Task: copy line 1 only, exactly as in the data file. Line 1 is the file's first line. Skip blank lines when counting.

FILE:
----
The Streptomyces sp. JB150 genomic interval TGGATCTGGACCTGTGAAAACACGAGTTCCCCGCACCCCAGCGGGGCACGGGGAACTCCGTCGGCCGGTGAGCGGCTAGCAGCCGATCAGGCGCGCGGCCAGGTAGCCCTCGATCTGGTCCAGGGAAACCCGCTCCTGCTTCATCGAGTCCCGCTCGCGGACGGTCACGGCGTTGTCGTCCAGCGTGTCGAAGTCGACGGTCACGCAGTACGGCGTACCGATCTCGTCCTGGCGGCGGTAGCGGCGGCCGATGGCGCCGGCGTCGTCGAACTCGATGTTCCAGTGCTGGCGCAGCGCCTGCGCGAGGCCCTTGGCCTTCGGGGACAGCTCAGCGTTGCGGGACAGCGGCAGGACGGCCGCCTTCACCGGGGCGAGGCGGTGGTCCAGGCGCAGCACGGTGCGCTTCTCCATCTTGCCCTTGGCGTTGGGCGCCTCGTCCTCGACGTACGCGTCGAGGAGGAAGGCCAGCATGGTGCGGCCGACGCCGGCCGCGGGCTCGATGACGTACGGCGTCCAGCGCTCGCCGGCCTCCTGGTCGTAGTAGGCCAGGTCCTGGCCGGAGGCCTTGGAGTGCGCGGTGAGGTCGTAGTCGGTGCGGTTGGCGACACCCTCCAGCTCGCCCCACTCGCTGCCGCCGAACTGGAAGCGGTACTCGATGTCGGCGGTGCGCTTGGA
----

The Streptomyces sp. JB150 genomic interval TGGATCTGGACCTGTGAAAACACGAGTTCCCCGCACCCCAGCGGGGCACGGGGAACTCCGTCGGCCGGTGAGCGGCTAGCAGCCGATCAGGCGCGCGGCCAGGTAGCCCTCGATCTGGTCCAGGGAAACCCGCTCCTGCTTCATCGAGTCCCGCTCGCGGACGGTCACGGCGTTGTCGTCCAGCGTGTCGAAGTCGACGGTCACGCAGTACGGCGTACCGATCTCGTCCTGGCGGCGGTAGCGGCGGCCGATGGCGCCGGCGTCGTCGAACTCGATGTTCCAGTGCTGGCGCAGCGCCTGCGCGAGGCCCTTGGCCTTCGGGGACAGCTCAGCGTTGCGGGACAGCGGCAGGACGGCCGCCTTCACCGGGGCGAGGCGGTGGTCCAGGCGCAGCACGGTGCGCTTCTCCATCTTGCCCTTGGCGTTGGGCGCCTCGTCCTCGACGTACGCGTCGAGGAGGAAGGCCAGCATGGTGCGGCCGACGCCGGCCGCGGGCTCGATGACGTACGGCGTCCAGCGCTCGCCGGCCTCCTGGTCGTAGTAGGCCAGGTCCTGGCCGGAGGCCTTGGAGTGCGCGGTGAGGTCGTAGTCGGTGCGGTTGGCGACACCCTCCAGCTCGCCCCACTCGCTGCCGCCGAACTGGAAGCGGTACTCGATGTCGGCGGTGCGCTTGGA